Finally Learning to Plot

As followers of this blog will likely already know, Murandy Damodred and I are pantsers when it comes to writing, which means we tend to write by the seat of our pants; wild and free, without much forethought. Over the years, however, we’ve learned a few things from plotters, those who plan out every character, story beat, and setting meticulously. Nowadays, I would say we fall somewhere in the middle of the two extremes, though the amount of planning we do on any given project tends to vary.

Our most recent book, for example, had no planning involved whatsoever. Mirror’s Fate, the fifth and final installment in the Mirror World series was easy and perhaps even better to write this way as we were dealing with an established setting and cast of characters that we knew very well. We put them in a familiar point in time with a new spin on events and we were curious to see where they would take things from there, which ended up working out spectacularly. If you’re a fan of the series I encourage you not to miss this stunning conclusion to the story upon which we founded Mirror World Publishing and if you haven’t started the series yet, go and check it out. The first book is Mirror’s Hope, which you can find here:

In contrast, our upcoming project, which we’re about to start writing this Sunday in fact, has been all planning and plotting so far. The technique and discipline of doing so, however, is something that I am still learning. Something that’s been a big help with this is a new writing program Murandy and I have been using: Dabble Writer.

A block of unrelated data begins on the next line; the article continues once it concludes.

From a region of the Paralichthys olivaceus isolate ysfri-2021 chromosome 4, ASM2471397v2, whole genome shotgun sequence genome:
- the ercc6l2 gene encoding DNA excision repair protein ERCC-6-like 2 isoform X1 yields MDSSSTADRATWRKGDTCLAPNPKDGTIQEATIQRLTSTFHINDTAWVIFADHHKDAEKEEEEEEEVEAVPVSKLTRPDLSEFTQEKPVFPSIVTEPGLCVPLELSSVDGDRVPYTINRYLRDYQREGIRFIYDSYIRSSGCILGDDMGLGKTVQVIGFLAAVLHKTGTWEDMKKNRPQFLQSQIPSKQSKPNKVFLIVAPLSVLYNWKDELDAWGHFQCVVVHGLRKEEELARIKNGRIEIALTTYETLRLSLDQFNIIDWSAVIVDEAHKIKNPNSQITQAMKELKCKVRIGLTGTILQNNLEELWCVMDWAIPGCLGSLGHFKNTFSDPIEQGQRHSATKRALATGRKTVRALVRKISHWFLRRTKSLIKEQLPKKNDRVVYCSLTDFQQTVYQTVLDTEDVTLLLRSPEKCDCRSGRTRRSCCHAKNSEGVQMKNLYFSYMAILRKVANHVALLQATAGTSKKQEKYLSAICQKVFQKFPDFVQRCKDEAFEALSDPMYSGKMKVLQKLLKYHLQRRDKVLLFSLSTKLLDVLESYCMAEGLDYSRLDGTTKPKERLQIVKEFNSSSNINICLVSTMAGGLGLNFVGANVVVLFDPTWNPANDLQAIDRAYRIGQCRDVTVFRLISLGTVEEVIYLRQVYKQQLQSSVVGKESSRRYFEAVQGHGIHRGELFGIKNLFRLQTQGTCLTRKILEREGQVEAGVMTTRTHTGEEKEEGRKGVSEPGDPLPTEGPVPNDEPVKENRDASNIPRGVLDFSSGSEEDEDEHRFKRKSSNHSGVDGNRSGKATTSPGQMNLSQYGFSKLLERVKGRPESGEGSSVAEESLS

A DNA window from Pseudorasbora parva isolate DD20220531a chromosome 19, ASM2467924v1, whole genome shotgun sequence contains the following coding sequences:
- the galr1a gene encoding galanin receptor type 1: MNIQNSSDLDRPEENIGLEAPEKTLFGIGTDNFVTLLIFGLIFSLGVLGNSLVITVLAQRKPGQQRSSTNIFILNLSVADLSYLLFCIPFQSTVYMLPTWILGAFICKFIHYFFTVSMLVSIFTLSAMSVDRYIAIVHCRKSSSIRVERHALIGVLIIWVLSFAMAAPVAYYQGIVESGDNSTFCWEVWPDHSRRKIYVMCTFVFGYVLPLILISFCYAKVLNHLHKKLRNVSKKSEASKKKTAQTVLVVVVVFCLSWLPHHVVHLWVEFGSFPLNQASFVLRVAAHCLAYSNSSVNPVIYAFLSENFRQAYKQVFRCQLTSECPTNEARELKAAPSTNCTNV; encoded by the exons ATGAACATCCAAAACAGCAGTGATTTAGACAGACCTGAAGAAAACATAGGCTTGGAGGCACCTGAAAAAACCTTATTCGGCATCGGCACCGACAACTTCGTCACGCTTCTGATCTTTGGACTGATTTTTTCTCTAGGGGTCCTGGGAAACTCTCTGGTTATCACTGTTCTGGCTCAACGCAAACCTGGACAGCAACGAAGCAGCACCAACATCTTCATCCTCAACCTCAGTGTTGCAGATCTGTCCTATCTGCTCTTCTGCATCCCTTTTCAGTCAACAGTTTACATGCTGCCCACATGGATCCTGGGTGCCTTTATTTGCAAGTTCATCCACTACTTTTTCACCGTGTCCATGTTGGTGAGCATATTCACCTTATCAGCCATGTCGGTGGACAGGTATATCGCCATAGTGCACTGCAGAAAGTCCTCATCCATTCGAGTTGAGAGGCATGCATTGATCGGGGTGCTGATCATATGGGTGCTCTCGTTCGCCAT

We used Dabble to write Mirror’s Fate and I used it to edit Uncommon and now we’re setting up our next project in there. Dabble is a cloud-based writing software which allows for co-writing while also having a number of useful features specifically designed to help writers. It has integrated goal-setting features for word counts, a distraction free mode, automatic chapter and scene breaks, and a notes and comment feature.

And that’s just for the writing portion. For planning purposes, it has folders and pages where you can sort out your notes and a scene-by-scene breakdown where you can sort out your plot and move stuff around. Gone are the days where I have to write out each of my scenes on sticky notes, put them up on the wall just to see the big picture, now I can do it all online in the same place and have easy access to my planning without ever leaving my manuscript.

If like Murandy and I, you think you would benefit from such a tool, I recommend checking it out.

That’s all for this week, stay tuned for the launch of Sex, Bugs & UFOs by Warren A. Shepherd next week, or pre-order the book now from our store:

2 thoughts on “Finally Learning to Plot

Add yours

  1. I still use sticky notes. LOL! Glad to see you two are budding plotters. Wink. Great post, and thanks for the writing advice! All the best with your books. Cheers!


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